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Waterfront Toronto has to be better disciplined in spending on Queens Quay project, Toronto Mayor John Tory says.

Peter Power/The Globe and Mail

Mayor John Tory says the city can't afford to do a "half-assed job" on the waterfront, but the agency responsible for the project needs to be "much better disciplined" in its spending.

Mr. Tory's criticism of Waterfront Toronto comes the day after the agency's head defended a 40-per-cent budget overrun on Queens Quay, calling the project "well-managed."

At a news conference on Thursday, the mayor accused the agency of playing down changes made to the scope of the project, and he said the publicly funded agency needs to be more transparent in making decisions.

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"I don't want to see us do, frankly, a half-assed job on our waterfront. This is our only waterfront," Mr. Tory said when asked about the agency spending $128-million on Queens Quay – up from the original budget of $93-million.

"However, it is important that when they decide how to do that excellent job, it is done in a transparent manner – and that includes a legitimate, reasonable public debate. … I think what people are offended by is that those discussions did not take place in a public setting, and you find out after the fact."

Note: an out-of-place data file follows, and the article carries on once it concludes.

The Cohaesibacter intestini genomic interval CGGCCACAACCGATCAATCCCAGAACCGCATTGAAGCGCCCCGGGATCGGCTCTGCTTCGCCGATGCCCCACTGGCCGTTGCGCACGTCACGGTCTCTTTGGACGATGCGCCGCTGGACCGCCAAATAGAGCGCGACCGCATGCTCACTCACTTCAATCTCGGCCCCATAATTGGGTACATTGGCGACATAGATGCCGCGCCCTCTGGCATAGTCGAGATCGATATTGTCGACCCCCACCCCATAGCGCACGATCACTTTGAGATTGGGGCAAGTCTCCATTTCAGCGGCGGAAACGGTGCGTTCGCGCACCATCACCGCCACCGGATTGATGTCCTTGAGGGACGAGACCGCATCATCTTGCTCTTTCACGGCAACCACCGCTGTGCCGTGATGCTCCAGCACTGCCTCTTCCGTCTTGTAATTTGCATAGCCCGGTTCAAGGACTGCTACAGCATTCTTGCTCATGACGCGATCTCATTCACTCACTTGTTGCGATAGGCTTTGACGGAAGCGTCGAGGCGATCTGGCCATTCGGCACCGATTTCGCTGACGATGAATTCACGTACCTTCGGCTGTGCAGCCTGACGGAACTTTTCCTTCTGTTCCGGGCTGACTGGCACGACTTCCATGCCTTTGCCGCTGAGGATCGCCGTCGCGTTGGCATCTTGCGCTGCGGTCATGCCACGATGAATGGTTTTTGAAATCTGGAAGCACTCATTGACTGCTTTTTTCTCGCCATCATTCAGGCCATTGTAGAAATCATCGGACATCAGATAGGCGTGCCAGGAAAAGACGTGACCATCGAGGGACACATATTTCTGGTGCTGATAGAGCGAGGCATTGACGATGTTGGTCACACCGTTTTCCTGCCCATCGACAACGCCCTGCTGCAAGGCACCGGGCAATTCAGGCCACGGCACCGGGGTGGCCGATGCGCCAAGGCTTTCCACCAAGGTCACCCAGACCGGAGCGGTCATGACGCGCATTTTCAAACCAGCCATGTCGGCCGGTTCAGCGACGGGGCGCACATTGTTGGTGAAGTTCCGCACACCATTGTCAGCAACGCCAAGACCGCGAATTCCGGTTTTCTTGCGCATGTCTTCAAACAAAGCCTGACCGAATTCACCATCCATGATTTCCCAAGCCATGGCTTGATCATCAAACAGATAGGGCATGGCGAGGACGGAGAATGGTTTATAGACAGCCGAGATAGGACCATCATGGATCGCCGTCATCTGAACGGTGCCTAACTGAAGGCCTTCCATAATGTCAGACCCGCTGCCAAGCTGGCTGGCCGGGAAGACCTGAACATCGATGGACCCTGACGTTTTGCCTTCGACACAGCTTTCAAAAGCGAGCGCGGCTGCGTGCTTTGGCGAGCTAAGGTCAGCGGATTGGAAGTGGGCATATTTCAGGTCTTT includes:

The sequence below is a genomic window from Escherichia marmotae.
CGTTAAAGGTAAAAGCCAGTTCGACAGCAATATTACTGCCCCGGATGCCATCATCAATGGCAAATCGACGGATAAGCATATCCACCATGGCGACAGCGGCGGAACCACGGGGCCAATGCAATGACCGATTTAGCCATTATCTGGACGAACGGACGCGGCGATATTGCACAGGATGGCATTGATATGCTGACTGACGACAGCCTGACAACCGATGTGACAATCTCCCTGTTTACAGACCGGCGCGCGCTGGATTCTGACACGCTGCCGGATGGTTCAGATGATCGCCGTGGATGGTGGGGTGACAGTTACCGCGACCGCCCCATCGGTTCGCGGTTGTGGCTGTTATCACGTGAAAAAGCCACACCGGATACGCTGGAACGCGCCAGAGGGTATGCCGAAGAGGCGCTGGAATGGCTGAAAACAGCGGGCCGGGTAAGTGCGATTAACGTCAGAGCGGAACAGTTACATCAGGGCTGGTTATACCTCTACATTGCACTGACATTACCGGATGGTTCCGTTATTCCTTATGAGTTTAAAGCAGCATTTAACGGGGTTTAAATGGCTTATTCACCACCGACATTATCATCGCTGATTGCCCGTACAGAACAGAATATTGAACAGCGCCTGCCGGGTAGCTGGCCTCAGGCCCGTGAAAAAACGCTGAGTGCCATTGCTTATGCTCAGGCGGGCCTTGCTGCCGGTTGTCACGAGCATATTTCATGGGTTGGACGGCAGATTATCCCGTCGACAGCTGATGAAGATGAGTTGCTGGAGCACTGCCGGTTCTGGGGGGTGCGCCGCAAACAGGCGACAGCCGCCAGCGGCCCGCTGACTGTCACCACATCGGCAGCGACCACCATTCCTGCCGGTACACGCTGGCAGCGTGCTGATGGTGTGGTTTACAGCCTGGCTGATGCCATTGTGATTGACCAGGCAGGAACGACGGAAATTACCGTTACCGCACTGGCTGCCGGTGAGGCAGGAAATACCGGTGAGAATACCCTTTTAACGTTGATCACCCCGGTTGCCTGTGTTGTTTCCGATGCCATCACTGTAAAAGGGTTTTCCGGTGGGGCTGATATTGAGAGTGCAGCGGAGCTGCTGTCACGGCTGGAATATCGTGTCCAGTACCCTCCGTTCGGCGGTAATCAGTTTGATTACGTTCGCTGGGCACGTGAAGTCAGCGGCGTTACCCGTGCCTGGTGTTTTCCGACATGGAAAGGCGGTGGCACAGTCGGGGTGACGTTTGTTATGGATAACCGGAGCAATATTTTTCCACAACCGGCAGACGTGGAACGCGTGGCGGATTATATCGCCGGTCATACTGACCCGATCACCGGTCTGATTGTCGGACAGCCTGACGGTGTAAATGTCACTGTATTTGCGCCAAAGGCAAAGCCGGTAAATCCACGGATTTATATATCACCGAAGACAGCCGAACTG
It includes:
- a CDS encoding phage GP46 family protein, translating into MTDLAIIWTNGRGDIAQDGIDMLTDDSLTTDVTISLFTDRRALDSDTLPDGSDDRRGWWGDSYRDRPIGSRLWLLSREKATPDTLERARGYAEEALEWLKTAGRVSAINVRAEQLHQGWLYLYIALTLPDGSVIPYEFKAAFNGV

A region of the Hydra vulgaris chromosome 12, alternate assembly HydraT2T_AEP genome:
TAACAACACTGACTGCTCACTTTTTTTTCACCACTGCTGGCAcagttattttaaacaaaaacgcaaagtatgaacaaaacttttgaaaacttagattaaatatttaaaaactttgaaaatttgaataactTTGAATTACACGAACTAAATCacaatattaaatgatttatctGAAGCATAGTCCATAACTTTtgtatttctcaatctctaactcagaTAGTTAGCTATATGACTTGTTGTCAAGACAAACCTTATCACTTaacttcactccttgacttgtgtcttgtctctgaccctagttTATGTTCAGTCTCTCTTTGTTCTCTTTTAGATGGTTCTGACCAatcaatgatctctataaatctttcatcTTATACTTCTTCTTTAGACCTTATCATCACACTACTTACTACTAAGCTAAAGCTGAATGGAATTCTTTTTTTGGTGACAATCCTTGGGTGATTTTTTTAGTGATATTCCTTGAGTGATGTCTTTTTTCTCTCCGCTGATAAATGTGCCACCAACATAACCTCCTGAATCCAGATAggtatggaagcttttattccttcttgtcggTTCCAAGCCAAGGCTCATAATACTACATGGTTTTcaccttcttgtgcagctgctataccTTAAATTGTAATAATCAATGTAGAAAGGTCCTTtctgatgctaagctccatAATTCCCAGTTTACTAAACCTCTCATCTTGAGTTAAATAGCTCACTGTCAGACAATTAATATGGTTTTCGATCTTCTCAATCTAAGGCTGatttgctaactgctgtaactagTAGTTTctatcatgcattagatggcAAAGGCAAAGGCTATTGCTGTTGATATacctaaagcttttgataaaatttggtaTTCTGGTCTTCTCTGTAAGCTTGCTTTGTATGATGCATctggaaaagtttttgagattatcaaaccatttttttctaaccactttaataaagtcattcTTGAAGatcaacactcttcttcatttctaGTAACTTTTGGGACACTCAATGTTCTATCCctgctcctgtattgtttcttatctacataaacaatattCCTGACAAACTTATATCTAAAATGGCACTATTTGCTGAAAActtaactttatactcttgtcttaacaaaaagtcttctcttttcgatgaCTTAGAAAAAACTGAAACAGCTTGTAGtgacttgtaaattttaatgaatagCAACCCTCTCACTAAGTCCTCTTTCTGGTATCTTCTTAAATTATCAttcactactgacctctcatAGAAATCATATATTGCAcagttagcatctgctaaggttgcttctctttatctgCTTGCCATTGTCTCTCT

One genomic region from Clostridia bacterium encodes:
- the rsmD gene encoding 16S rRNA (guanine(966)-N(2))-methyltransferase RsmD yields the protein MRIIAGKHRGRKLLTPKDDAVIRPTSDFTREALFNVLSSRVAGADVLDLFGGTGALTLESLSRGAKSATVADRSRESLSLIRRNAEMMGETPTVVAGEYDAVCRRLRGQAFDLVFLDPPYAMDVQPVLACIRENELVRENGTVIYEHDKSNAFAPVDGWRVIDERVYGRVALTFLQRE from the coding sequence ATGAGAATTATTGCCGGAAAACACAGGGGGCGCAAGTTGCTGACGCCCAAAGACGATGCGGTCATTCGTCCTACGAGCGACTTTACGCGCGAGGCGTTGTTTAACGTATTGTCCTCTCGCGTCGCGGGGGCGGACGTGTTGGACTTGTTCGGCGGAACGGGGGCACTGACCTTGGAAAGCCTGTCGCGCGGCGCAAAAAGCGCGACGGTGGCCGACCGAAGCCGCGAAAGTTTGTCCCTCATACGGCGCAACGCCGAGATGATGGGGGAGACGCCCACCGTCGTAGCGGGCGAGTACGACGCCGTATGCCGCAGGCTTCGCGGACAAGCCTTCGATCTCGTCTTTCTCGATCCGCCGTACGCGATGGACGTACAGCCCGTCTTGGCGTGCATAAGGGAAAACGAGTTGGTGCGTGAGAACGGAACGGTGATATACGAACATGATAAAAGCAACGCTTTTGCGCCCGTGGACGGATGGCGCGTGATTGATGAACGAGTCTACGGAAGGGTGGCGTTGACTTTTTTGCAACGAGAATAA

The agency waited more than a year after voting in a private meeting to increase its budget before announcing it publicly last week.

The Waterfront Toronto board met on Wednesday for the first time with Deputy Mayor Denzil Minnan-Wong – a frequent critic of the agency – as a new member. Mr. Minnan-Wong was hand-picked to join the board by Mr. Tory.

The board presented information showing that the budget overruns went toward a number of costs, including "third-party work" for telecom companies, staging and traffic management, and "surprises," including unmapped pipes and underground hydro vaults. The costs also included an extra $4.4-million for granite stones and curbs

"I understand the fact that on complicated projects … there are going to be things that arise unexpectedly," Mr. Tory said. "But there were also decisions that were made to change the scope of the project and so on that I think were downplayed a little bit yesterday, and I think we have to get much better disciplined at doing these things."

He would not say whether he will support the agency – which is funded by all three levels of government – in its bid for funding in the future. The agency is expected to run out of money in about three years.

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"That's a discussion we're going to have to have," he said.

Meanwhile, Councillor Joe Cressy questioned Mr. Tory's response.

"I think the mayor has said two things on this. I think he's said on the one hand, the waterfront is an important priority. But on the other hand, he's not committing to continuing the mandate of Waterfront Toronto. We need to continue the mandate of Waterfront Toronto," he said.

Mr. Cressy defended the cost overruns on the waterfront by reiterating the complexity of the project, and called the agency's work "tremendous."

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